Dog ownership and you: are you ready for a puppy?

Every year, thousands of people buy a dog they’re not capable of caring for. So here’s some advice before you buy a dog.

Buying a new dog is a 10 – 20-year commitment. They say a 15-year commitment, but small breeds are known to go on for a long time. Think about that before you rush off to buy a dog because you have been lonely working from home. Do you have the nest 10-20 years free? Do you plan to travel? Do you have the space?

We are not here to tell you not to get a dog. We love dogs. We love them so much that we are exhausted in seeing animals returned to shelters, of puppies who weren’t appropriately trained to have to be put down, and of dogs who spend their lives in kennels because their pooch parents weren’t ready. So, the first rule of dog ownership is always this: be prepared. Think it through. Be sure. It’s a whole life you ruin otherwise.

Are you ready for that puppy?

Any of us can read exciting dog articles and be eager to get a puppy of our own, but not all of us are ready for it. Some dogs are high maintenance, and others are minimal maintenance. Some people are tall and have minimal maintenance, so you should try and match the dog to your needs.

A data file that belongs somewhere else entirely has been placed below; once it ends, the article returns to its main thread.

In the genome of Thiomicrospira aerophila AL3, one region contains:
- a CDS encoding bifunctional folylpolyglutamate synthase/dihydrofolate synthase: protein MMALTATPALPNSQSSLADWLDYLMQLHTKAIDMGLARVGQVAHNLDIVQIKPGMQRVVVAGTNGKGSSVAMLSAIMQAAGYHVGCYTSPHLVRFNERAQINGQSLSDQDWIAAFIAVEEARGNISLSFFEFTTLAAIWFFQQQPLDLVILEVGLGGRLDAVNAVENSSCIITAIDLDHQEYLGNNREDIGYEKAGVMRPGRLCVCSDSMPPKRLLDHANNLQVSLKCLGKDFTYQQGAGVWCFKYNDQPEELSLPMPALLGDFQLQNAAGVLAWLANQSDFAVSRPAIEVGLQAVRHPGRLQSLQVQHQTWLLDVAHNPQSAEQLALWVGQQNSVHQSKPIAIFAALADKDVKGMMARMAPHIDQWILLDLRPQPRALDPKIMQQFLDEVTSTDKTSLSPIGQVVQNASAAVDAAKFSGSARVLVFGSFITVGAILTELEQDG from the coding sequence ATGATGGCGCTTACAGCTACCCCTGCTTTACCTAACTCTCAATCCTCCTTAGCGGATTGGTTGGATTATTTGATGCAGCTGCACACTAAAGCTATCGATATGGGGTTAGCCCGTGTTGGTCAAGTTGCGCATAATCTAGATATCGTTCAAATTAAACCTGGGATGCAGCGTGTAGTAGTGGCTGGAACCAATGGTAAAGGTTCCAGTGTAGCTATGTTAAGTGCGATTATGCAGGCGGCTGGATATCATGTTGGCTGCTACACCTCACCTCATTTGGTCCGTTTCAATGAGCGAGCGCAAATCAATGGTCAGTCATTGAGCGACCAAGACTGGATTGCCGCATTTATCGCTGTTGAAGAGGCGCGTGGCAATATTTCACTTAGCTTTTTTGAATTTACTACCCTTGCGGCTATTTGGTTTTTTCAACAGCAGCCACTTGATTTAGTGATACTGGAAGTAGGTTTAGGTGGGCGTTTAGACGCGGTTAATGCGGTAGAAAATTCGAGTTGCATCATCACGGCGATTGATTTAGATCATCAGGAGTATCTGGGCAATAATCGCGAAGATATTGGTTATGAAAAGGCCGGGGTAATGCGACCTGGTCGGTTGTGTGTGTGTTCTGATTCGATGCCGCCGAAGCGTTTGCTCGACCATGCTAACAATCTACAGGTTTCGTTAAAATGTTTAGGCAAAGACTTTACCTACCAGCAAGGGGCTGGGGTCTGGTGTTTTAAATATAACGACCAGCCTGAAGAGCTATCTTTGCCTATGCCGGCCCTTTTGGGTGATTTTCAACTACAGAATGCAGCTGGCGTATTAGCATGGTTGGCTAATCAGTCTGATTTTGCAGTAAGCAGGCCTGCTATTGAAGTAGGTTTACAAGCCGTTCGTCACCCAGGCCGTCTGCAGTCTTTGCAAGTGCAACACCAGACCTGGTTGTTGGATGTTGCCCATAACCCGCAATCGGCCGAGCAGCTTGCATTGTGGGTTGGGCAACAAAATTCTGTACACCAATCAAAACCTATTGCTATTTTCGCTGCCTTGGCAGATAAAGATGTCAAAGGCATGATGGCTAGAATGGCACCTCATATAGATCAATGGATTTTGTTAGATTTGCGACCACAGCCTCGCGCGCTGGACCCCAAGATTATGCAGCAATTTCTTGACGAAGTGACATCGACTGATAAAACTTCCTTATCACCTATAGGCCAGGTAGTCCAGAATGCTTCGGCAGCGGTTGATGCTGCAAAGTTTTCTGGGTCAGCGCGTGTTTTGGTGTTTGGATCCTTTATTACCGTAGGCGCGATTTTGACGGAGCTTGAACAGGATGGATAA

For example, there are benefits to soaking your puppy’s food in the water. Your puppy might be cute and mouthy when small, but that mouthiness turns into toothiness when they get older, and they’re not so cute anymore.

How much exercise will you give them?

Ask yourself what energy level you are willing to give to the dog. If you are ready to walk 2 hours a day, a medium dog will suit you. If you live and work on a farm, a large dog or collie will burn off their energy at your side. If you only walk around the block at night, get a petite dog that doesn’t need extra exercise. Yes, Dalmatians are beautiful, but when you are on your sixth mile of the day, and they are still pulling you, it’s hard to remember to stay calm.

How much will they eat?

A new puppy should eat every couple of hours in small portions, but a big dog will eat a lot more and only a couple of times a day. A large dog will expect a large tin of food and kibble. A small dog can use those delicate little trays.

Our advice on getting a puppy

Our advice on getting a puppy is to research before you buy. Find a dog that matches your energy level, and make sure you invest in puppy training. It will pay off in their later years when they’re not chasing the postman of the property

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